He didn’t just say, “Oh, okay, I’m a hitter and I don’t care about the defense.” Not at all, man. He was always working at it. He did get a bum rap – he didn’t have Benito Santiago or Tony Pena’s arm – but it was more than enough and he cared about catching a good game and I thought he framed as good as anybody.
MMO: You were on the mound for the first game back after baseball resumed following the horrific terrorist attacks on 9/11. What was that day like for you and what were your emotions on the mound in Pittsburgh?
Leiter: Yeah, that was tough. I was in Manhattan, I was actually on the tarmac flying to Pittsburgh when that happened, and my daughter had her first day of first grade in Manhattan. I figured Pittsburgh is so close and I took an 8 a.m. flight and the rest is history, we know what happened that day.
But yeah, just everything about it, baseball seemed inconsequential it really didn’t seem relevant. We also knew we had a job and obviously what we eventually realized the day we came back and played the Braves in New York was how important baseball actually mattered at that time, and how we were able to help heal. But I’d be lying to you, man, pitching that game in Pittsburgh it just didn’t feel like it really mattered. Still had a job to do and I think I pitched well and we won. But yeah, that was tough, that was a tough time.
MMO: You would work in the studio and booths during postseason games you weren’t a part of during your career at times. Did you realize early on that your second career would be as a broadcaster and analyst?
Leiter: My feeling was this, and I’ve been asked to coach, I’ve been asked to be in different organizations, front offices, and different team’s have asked me if I wanted to be a part of their player development. I just value my family, I value my kids, I value my time. I was fortunate enough to make good money, I don’t do this for the money, I do this for the fun. I just thought, ‘What a great way to stay in the sport that’s been very good to me and I can have great flexibility.’ And that was really the impetus behind doing TV stuff, so I just think it’s a fun gig, it’s just fun.
MMO: Have you ever thought about returning to the game as a coach or manager some day?
Leiter: I’ll be honest with you, I’ve had three of four teams that have asked me about coaching, and I’m talking big leagues. And no, I just know the schedule and I know what would have to be the commitment. My son’s a junior in high school and I have two daughters, one’s still in college and the other just graduated. I have seventh-grade daughter, I know what that life is like and yeah, no.
What I am intrigued with is to be with an organization someday on an advisory/player development (level). In the room, helping with an idea or opinion on the roster, that intrigues me and I think that would be interesting.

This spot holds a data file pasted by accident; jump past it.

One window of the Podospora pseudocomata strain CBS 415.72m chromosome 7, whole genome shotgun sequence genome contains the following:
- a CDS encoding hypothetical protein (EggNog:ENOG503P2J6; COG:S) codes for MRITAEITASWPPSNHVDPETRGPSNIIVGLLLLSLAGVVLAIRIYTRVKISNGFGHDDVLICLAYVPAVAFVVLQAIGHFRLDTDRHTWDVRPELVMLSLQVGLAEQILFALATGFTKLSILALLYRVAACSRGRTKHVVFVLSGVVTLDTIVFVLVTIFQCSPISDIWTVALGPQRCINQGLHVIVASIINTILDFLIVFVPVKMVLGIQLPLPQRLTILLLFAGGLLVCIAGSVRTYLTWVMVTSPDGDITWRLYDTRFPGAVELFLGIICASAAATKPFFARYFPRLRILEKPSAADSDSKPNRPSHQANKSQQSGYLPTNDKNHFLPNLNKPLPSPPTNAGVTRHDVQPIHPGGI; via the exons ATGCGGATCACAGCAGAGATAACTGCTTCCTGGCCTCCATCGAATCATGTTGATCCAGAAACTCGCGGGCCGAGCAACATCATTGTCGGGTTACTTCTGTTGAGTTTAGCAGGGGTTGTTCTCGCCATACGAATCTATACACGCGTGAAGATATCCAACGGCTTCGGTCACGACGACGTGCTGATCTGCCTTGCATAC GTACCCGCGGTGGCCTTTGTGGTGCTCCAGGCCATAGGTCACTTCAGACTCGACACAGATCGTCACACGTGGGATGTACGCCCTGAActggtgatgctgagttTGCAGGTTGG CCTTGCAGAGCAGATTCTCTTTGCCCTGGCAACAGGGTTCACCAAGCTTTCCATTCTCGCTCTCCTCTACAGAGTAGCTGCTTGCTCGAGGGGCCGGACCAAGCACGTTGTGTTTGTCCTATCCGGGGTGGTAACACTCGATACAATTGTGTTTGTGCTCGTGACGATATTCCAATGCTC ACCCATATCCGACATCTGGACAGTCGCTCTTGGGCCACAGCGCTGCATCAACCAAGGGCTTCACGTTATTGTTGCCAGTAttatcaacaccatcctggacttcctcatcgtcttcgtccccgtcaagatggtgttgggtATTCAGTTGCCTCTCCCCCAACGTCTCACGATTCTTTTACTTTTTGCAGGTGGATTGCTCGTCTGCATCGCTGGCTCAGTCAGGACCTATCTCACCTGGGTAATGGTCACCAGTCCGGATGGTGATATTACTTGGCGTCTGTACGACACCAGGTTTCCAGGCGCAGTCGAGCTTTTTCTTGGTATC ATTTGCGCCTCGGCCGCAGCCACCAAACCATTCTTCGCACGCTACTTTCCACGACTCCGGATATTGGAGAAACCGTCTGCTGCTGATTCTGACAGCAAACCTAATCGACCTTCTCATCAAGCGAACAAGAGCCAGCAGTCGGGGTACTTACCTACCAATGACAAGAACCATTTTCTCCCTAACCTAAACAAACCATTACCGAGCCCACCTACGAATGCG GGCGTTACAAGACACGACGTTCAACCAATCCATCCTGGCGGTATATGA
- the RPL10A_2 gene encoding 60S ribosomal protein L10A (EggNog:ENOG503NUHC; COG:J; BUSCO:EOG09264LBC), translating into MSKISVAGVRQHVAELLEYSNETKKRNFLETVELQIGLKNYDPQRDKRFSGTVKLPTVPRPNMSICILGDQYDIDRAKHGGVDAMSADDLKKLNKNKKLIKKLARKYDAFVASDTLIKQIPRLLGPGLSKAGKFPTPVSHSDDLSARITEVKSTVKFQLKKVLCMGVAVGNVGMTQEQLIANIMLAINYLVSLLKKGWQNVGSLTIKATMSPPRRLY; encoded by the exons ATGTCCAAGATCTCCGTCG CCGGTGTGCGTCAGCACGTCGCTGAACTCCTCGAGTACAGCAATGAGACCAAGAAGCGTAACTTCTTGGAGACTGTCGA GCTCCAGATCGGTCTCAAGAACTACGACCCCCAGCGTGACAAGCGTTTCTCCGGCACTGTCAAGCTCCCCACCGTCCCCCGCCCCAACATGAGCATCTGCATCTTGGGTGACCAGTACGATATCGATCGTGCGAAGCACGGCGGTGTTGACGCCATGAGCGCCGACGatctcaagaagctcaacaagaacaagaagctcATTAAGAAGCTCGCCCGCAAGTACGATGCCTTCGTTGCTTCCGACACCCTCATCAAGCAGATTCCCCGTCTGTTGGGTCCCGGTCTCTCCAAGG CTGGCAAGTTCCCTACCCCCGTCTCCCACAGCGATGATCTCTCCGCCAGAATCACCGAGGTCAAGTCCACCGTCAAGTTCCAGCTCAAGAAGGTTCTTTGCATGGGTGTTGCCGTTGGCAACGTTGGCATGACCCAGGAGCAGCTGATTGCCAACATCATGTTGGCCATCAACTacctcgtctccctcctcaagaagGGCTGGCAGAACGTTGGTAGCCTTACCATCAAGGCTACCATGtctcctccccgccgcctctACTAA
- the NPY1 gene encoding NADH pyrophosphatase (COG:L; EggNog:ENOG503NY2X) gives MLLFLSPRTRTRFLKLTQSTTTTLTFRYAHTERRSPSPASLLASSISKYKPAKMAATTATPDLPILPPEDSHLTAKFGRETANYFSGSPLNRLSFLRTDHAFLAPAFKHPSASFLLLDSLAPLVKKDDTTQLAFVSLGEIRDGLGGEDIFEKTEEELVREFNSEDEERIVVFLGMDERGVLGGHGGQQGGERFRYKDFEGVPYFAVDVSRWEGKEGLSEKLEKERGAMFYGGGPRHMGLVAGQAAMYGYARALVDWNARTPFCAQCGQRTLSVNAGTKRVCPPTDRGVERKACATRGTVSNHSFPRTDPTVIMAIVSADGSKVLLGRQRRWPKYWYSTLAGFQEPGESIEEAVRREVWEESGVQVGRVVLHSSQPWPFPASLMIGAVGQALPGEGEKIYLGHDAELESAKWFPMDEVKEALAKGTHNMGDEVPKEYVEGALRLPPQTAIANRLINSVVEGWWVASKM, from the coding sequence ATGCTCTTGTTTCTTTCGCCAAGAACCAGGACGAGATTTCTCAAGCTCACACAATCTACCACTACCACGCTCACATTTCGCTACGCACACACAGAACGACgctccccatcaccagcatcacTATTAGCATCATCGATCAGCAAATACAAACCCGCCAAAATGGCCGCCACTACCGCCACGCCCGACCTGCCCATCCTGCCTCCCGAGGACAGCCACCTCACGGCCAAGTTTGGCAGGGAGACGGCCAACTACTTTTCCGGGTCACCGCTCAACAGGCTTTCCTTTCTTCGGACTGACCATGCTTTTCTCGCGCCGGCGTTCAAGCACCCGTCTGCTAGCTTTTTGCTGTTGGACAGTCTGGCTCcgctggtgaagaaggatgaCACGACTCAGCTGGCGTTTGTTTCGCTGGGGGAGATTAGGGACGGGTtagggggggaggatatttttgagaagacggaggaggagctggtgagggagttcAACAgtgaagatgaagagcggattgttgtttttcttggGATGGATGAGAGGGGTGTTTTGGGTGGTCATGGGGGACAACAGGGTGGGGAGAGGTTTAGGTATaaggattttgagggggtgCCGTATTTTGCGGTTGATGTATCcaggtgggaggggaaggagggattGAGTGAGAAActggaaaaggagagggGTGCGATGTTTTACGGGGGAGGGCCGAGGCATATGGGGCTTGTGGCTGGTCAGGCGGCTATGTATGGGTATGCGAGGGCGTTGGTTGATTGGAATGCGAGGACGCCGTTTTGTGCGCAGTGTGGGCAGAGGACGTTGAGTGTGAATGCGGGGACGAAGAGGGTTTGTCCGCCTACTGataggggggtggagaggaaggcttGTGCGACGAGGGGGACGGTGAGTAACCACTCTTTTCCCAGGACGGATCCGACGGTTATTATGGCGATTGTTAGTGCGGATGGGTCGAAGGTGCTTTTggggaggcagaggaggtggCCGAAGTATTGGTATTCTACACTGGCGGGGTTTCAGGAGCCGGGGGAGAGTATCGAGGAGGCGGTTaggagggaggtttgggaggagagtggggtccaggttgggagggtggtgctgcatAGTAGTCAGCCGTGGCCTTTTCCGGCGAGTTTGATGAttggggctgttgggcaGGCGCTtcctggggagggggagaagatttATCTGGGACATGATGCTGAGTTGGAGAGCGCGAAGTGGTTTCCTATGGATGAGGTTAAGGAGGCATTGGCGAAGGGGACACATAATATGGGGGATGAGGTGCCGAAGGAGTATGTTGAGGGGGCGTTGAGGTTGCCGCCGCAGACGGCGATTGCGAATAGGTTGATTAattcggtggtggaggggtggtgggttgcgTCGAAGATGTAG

MMO: When you reflect back on your 19-year career, what are you most proud of?
Leiter: I think what I’m most proud of is not a game and it’s not a stat, it’s that I was very aware that I was blessed every time I put on a major league uniform and I was very cognizant of giving my best. Being mentally and physically prepared to do the best that I was capable of. I never cheated, like anybody or a fan. What you saw might’ve been a bad game but what you saw was my preparation to be the best I can be.
I think I’m most proud of that and it was really based on failure, injury, and doubt as to whether I would ever do anything in the big leagues after my injuries. So when I came back in that 1993 season as a 27-28 year-old I always said, ‘I’m going to give everything that I had to be the best I could be today.’ And I think that’s what I’m most proud of.
MMO: Looking ahead to the current 2018 season, what are your overall thoughts on the Mets this year?
Leiter: Health withstanding and the rotation pitches the way we’ve been talking about it now for the last couple of years? They’re a playoff team. I say that with little or no hesitation. Now, are they better than the Nationals? No. Will they compete for one of the Wild Cards? Absolutely.
Other than the improvement of what Milwaukee has done, the Dodgers certainly head and shoulders I think there’s no reason why the Mets can’t go from 70 to 90 wins. It sounds crazy because you’re talking about a twenty-game swing but I believe in their pitchers that much. I believe in the National League brand of baseball in winning 3-1, 3-2, 4-1, and I think A-Gon has a lot to prove, he was a hell of a player and a hell of a hitter when healthy.
Again, it is purely a health issue with this team. I love Todd Frazier, he’s going to rub off so much positive clubhouse chemistry, and I’m curious about (Amed) Rosario. I’ve heard about him but I haven’t seen much, but I want to see what he’s all about. And you get deGrom, Syndergaard, Harvey, Matz and these boys going and throw in a little Jason Vargas, this could be a good team.
MMO: Do you have confidence that we can see an improved Matt Harvey this year?
Leiter: I do. I like Matt a lot. So my heart says I want Matt Harvey to have the year I think we know he can have. So beyond that I haven’t seen him, I don’t know how he feels, I don’t know what he does in the training room, I don’t know all of that. But, assuming he’s healthy, I got him as a top guy in the National League. Somewhere in the ten to fifteen range, somewhere in there.
MMO: Thank you very much for your time today Al, it was great speaking to you.
Leiter: Right on, man. Take care.
Follow Al Leiter on Twitter, @Al_Leiter22